We recently had a gentleman bring in his GMC Yukon that wouldn't start. He had taken the Yukon to another shop and they found a communication issue with the Yukon's computer and signs of a pack rat presense but no damage. He brought it to us when it failed to start and run. After running a diagnostic test and finding critical components not receiving any power, Chris found that a pack rat had chewed through some wires under the fuse box. A fairly straight forward repair, but how can he keep this same thing from happening again?
Packrats are micro sized terror machines that love to dine on wires and insulation found in every car on the road. There are several ways to prevent them from dining al fresco on your vehicle.
First thing, make sure your vehicle is not a welcome environment for uninvited guests. They are always looking for dark, cozy places to build a nest with an unending supply of food. There are underhood light units that can be installed that emit a flashing light that is designed to deter them from staying. These can be battery powered, LED, or wired into your vehicle. You can also use battery powered light strips that can be placed under your vehicle and on top of the engine. Don't forget the whole vehicle, wires run from the front to the back of your vehicle with plenty of cozy nesting spots. If you go this route, do not forget to remove them before driving the vehicle!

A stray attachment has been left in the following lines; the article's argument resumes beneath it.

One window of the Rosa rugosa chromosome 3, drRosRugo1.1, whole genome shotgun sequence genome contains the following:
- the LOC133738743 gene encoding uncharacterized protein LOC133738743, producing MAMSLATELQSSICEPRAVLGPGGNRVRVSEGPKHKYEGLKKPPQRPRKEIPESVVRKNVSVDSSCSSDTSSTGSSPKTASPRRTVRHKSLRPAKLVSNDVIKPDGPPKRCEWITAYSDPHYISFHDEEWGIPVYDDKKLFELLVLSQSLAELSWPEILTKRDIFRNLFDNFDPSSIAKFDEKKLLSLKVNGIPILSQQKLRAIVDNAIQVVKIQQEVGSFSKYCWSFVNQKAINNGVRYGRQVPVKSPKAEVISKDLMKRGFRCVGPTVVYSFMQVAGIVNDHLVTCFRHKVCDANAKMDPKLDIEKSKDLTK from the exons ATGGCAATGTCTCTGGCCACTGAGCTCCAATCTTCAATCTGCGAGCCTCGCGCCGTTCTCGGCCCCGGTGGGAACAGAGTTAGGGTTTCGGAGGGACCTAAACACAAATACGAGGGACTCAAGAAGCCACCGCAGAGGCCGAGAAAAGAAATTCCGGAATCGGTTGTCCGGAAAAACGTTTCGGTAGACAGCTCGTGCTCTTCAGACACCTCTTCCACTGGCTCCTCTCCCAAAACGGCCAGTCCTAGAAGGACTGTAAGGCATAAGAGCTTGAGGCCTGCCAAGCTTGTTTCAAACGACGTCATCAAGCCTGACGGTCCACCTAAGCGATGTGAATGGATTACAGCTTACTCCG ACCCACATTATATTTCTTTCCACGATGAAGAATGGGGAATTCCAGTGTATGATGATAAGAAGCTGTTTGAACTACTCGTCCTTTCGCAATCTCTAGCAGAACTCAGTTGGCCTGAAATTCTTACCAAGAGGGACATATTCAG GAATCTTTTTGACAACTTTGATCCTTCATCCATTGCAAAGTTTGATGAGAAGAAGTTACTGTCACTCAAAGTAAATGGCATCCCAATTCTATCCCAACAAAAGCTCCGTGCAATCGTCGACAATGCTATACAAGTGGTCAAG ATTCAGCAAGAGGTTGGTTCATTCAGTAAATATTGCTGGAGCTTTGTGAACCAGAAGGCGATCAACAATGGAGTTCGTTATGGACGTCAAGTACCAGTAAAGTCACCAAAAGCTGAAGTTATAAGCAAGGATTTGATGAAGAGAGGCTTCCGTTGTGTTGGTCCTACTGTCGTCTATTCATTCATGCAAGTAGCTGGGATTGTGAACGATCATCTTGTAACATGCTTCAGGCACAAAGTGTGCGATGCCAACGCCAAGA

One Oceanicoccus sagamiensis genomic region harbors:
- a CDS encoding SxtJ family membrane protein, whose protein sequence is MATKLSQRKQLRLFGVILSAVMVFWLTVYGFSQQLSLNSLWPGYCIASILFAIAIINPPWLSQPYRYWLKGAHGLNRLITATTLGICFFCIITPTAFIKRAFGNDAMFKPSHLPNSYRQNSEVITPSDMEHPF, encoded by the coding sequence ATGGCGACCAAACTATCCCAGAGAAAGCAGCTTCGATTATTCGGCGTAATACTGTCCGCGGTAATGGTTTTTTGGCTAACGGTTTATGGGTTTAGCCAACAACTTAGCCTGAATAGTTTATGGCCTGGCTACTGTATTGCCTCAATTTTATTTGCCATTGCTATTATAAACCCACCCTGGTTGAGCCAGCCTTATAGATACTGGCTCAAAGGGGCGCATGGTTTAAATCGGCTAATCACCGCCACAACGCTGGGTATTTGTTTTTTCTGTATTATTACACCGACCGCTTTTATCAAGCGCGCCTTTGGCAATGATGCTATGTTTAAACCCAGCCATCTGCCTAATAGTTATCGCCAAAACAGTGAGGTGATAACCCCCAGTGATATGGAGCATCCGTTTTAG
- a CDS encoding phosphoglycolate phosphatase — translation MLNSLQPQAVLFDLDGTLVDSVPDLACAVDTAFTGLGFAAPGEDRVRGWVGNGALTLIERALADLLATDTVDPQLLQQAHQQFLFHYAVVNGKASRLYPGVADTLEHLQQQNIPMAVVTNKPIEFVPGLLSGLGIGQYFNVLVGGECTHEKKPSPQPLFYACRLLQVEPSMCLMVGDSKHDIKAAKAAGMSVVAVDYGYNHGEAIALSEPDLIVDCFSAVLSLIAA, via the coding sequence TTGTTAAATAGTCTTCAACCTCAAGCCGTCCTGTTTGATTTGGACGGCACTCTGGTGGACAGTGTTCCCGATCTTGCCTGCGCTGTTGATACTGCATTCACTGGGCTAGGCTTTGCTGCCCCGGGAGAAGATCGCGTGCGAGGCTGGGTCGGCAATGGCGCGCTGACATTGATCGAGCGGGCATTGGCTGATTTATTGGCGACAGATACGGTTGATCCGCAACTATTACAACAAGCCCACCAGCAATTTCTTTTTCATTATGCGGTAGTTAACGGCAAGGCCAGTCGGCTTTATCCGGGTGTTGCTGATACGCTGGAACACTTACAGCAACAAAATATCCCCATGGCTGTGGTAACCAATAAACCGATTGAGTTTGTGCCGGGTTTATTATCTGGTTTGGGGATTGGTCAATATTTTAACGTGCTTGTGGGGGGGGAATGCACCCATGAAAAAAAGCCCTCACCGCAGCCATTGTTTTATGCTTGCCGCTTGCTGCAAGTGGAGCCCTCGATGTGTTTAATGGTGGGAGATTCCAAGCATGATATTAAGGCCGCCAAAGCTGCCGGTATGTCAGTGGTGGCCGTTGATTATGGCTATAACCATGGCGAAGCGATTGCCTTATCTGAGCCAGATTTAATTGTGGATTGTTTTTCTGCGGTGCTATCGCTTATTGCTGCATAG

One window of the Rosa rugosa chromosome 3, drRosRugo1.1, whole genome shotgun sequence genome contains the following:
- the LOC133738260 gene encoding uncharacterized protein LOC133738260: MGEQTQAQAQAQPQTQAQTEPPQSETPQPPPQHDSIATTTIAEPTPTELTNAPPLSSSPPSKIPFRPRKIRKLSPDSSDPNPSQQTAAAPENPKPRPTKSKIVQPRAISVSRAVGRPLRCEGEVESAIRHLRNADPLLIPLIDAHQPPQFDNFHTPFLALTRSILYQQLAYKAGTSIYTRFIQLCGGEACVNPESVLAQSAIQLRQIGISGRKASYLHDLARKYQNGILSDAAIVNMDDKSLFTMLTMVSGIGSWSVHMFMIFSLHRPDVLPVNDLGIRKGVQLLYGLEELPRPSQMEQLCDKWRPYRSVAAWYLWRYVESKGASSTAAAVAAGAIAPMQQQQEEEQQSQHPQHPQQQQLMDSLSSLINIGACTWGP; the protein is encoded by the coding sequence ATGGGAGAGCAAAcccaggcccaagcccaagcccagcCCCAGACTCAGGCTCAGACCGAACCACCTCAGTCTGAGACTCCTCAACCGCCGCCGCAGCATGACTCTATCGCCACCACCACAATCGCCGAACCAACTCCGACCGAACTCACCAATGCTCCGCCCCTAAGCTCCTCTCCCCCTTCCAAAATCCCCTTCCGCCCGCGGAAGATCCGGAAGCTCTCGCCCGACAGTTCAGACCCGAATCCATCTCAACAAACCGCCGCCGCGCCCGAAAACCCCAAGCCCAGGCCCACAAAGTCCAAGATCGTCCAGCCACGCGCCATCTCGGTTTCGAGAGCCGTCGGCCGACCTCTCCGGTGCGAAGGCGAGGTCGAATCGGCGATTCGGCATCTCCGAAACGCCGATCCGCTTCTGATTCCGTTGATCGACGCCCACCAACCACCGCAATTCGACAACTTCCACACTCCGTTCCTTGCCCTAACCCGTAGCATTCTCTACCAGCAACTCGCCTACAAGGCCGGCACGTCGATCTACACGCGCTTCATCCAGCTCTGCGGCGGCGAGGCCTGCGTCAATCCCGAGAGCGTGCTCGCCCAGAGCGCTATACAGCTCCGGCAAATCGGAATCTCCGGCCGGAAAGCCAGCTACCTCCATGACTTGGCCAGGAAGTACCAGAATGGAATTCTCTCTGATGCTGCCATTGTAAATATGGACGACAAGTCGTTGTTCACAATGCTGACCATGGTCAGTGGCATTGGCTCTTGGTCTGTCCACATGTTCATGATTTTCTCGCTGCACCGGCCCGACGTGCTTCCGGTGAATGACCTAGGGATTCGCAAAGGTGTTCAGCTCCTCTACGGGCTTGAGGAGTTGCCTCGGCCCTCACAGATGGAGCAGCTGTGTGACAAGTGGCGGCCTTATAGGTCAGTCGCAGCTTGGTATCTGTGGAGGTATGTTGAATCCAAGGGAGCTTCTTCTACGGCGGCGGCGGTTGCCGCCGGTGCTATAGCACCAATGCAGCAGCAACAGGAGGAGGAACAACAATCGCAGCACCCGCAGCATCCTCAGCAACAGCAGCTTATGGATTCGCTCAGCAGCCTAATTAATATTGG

Do not store any food for your pets or wildlife near your vehicle. We had a car come into our shop in NC and the air box was filled with dog food! That squirrel was probably pretty upset with us after it discovered the box had been emptied! Packrats will take the food into their nest to store or eat. They don't care about table service. Their manners are terrible!
Almost as annoying as light is to these puny pests is noise. You can put a sound emitting device under your hood that is undetectable to you but like nails on a chalkboard to them. Maybe enough to send them "packing"!
Smells are another means to deter these little offenders. Peppermint, pepper sprays or pepper, rodent repelling sprays, and urine from their predators (umm, not sure how you get a snake to pee on command?!) work to slow their advances.
Make sure they can't gain unauthorized access to your garage. They can sneak into the smallest of spaces. Do a walk around your garage to make sure all possible entry points are sealed, even that tiny little space under the door. If you can see sunlight, they can get in!!
And finally, if you want to go beast mode on these little machines of destruction, you can use traps. They can be placed on the tops of tires or inside the engine compartment. Just remember to remove them before driving the vehicle. If you do catch the little vandal, use caution and protect yourself while handling the traps. Gloves are your best friends here. If you choose to reuse your trap, ahem-no judgement here, be sure to spray it with a bleach solution.
If you find that in spite of your very best efforts, you still become a victim of these furry villians, rest assured that we can repair any damage they may cause.